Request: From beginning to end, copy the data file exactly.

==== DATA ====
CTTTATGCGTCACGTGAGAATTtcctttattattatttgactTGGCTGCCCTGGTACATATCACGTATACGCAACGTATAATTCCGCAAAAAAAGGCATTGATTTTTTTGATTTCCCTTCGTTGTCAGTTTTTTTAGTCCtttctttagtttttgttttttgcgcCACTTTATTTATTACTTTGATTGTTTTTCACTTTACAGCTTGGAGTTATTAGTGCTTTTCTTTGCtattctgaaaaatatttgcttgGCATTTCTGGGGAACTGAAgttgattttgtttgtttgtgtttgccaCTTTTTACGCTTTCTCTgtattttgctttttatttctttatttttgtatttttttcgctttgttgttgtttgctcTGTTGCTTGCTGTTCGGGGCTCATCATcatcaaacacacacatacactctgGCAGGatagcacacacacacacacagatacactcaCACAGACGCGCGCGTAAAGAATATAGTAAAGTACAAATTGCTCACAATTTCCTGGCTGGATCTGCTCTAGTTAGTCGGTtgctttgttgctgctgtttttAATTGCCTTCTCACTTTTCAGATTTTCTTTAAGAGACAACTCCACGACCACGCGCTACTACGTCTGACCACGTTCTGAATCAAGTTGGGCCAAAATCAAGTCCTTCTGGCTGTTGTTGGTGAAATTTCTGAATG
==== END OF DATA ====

CTTTATGCGTCACGTGAGAATTtcctttattattatttgactTGGCTGCCCTGGTACATATCACGTATACGCAACGTATAATTCCGCAAAAAAAGGCATTGATTTTTTTGATTTCCCTTCGTTGTCAGTTTTTTTAGTCCtttctttagtttttgttttttgcgcCACTTTATTTATTACTTTGATTGTTTTTCACTTTACAGCTTGGAGTTATTAGTGCTTTTCTTTGCtattctgaaaaatatttgcttgGCATTTCTGGGGAACTGAAgttgattttgtttgtttgtgtttgccaCTTTTTACGCTTTCTCTgtattttgctttttatttctttatttttgtatttttttcgctttgttgttgtttgctcTGTTGCTTGCTGTTCGGGGCTCATCATcatcaaacacacacatacactctgGCAGGatagcacacacacacacacagatacactcaCACAGACGCGCGCGTAAAGAATATAGTAAAGTACAAATTGCTCACAATTTCCTGGCTGGATCTGCTCTAGTTAGTCGGTtgctttgttgctgctgtttttAATTGCCTTCTCACTTTTCAGATTTTCTTTAAGAGACAACTCCACGACCACGCGCTACTACGTCTGACCACGTTCTGAATCAAGTTGGGCCAAAATCAAGTCCTTCTGGCTGTTGTTGGTGAAATTTCTGAATG